Steering the future of multicellular computing

Without question the evolution from single-cell to multicellular computing is well underway. Four Architectural Principles can help smooth the continued transition.

The complex dynamic interactions that drive the evolution of computing toward multicellularity have a life of their own. The next billion personal computing devices will be mobile and perhaps even wearable.  They will collaborate with increasingly complex multicellular server-farms such as Apple's Siri, Google, Facebook, Twitter, and various eCommerce sites...and with each other.  The next million multicellular server entities will increasingly be focused on the kind of "Big Data" to be found in the trails left by users of the billions of personal devices. It'll be a digital jungle out there in which every new species quickly gives rise to malware specialized to prey on its weaknesses.

It is fundamentally impossible to foresee the details of the future evolution of computing. Yet the general principles of interaction and collaboration (or competition) are amenable to some steering via judicious choices of basic architectural priniples. The question is: what roadmap should we steer by?

This site argues that the four principles discussed here serve as biological metaphors to help us make multicellular computing systems more manageable.  The complexities faced by multicellular computing are not unlike those faced by multicellular life. We are already seeing evolution in advanced multicellular computing environments toward all four biological principles. That fact demonstrates that such principles are indeed general enough and useful enough to provide us with useful insights.

If we are more deliberate and disciplined about making the transition toward multicellular computing, we stand to make the transition smoother and perhaps even quicker. To that end, the computing community needs to foster, in our education and in our cultural transmission of received wisdom, multicellular attitudes such as:

The stakes are high. We are just at the beginning of the computing equivalent of the Cambrian explosion -- the period of roughly forty million years, ending about 500 million years ago -- in which a fantastic flourishing of novel multicellular biological organisms occurred. Most of these novel species remain, if at all, only as fossils preserved in the Cambrian mud. Given how rapidly computing has recapitulated a couple billion years of single cell evolution, perhaps we can recapitulate the forty million year Cambrian period in the next couple of decades. If so, it behooves us to pay close attention to how multicellular computing is progressing. Forward looking businesses and technologists will have much to do in the next few years. Great opportunities will be available for those who anticipate (or lead) the successful architectures and great peril for those who stick their heads in the sand or back the wrong horse. The choice is between winning and being a fossil in the mud.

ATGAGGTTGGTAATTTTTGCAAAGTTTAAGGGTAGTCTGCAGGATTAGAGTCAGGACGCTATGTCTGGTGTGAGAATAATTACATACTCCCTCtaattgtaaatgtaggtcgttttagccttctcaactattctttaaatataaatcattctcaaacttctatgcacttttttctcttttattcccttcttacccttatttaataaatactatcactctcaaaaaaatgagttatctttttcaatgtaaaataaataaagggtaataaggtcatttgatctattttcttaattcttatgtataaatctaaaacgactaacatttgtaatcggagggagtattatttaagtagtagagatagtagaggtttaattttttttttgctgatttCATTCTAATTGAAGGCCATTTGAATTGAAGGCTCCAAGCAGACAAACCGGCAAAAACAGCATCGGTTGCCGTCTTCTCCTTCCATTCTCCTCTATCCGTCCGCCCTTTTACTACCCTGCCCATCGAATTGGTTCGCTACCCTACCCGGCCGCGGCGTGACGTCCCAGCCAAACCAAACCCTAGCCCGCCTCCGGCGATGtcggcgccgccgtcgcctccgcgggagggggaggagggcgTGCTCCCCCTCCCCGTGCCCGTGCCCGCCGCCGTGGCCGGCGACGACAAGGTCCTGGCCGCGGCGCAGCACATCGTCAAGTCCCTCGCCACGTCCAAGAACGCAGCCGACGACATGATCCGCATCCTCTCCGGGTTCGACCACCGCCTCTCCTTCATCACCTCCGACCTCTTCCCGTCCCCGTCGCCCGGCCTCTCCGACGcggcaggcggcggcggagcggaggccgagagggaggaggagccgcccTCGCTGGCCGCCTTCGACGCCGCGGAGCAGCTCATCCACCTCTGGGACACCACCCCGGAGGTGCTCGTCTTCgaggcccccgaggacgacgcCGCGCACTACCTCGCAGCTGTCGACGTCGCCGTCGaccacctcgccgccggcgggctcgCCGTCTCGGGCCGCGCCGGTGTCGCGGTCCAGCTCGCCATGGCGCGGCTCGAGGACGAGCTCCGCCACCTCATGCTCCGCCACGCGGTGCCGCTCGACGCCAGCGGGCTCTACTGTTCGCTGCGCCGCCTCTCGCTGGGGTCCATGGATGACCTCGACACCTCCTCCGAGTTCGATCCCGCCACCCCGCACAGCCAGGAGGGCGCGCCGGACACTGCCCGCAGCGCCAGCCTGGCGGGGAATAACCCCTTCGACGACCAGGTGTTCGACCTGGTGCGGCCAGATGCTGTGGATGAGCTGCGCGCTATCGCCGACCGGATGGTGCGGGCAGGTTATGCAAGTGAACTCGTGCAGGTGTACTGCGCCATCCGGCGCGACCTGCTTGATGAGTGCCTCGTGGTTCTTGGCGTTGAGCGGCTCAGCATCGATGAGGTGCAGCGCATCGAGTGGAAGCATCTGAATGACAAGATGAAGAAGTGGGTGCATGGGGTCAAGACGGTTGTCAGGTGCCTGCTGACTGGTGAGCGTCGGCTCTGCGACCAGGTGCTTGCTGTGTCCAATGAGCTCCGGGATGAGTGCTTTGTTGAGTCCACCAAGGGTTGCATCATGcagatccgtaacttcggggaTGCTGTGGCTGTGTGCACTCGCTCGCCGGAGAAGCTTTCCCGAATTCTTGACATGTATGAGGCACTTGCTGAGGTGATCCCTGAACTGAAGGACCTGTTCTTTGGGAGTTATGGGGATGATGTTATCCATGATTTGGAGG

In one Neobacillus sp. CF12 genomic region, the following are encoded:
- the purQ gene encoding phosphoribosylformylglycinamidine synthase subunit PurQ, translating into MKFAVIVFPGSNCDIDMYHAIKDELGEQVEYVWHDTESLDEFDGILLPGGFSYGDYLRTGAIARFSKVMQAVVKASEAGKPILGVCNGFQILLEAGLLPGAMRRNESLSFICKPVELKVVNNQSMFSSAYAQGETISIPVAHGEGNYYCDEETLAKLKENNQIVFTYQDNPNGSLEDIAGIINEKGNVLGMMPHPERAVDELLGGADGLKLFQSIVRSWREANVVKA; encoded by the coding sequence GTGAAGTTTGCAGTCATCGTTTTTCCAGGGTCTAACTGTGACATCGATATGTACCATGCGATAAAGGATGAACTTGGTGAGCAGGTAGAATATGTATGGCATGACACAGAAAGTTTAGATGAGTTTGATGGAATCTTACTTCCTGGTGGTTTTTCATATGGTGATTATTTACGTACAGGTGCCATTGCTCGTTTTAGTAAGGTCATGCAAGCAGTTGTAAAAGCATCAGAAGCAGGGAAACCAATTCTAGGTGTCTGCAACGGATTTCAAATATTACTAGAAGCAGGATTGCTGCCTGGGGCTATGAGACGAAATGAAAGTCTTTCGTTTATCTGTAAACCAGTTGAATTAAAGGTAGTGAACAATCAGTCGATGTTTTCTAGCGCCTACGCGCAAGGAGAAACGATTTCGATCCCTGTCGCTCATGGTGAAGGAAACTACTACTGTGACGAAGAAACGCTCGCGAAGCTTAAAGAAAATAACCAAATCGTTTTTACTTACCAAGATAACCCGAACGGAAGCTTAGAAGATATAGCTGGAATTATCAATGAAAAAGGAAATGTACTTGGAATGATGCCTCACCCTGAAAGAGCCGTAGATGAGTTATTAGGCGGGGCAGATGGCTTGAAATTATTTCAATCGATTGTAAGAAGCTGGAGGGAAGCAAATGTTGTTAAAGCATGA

It is already clear that there are competing organizational strategies, e.g., completely decentralized peer-to-peer communities such as bot-nets at one extreme versus centrally controlled hierarchical IT structures at the other extreme, with Map/Reduce server farms and Grid architectures emerging in between. And there are competing notions of how messaging should work, e.g., heavyweight SOA (which may sink under its load of complexity) versus lighter weight AJAX (which may fail to scale well). We also have competing vendors, each pushing the idea that what they sell is just what is needed for the future. Don't believe them!

Most of all, we have competing visions of how the evolving computing infrastructure will interact with evolving business and cultural systems that use these computing systems. That is, different visions of what happens where the silicon meets the flesh. The digerati imagine cyborg-like symbiosis in which people are festooned with wearable or implantable computers that aid them in all manner of normal social interactions (or, perhaps, insulates them from normal human interaction).  Google Glass is one such, and it is creating considerable controversy.  There are neo-Luddites who imagine that we can 'keep computers in their place' which, presumably, is somewhere far from those who hold such views. And there are neo-fascists (or those who fear them) who note that every move we make and thought we voice may be surveiled by ever-present cameras, microphones, and RFID tracking devices or by monitoring phone and Internet data capture.  Edward Snowden's revelations support such concerns. However what all of these controversial ideas share is a lack of understanding that the evolution of computing is already beyond our control. The coevolution of complex computing systems interacting with human social, political and economic systems already has a life of its own.

We should also remember that the processes that give rise to emergent multi-level complex systems do not stop, or even pause, at one level of emergent behavior. Before one level is fully fleshed out, another emergent metalevel likely will be forming based upon collaborations between the units at the still immature prior level. And so it is with today's multicellular computing. Multicellular 'Selves' made most visible by their stigmergy structures are collaborating to form even larger and more complex systems. We can think of some of the more public multicellular systems such as Google or eBay as organs in some larger 'body' we have not quite envisioned yet. That is, some mashup may already be evolving in Web 2.0 that combines a Google plus a BitTorrent, plus a Skype, plus who knows what else acting as 'organs' to achieve some larger goal. All that is certain is that each stage of multi-level emergence will surprise us.




Last revised 5/26/2014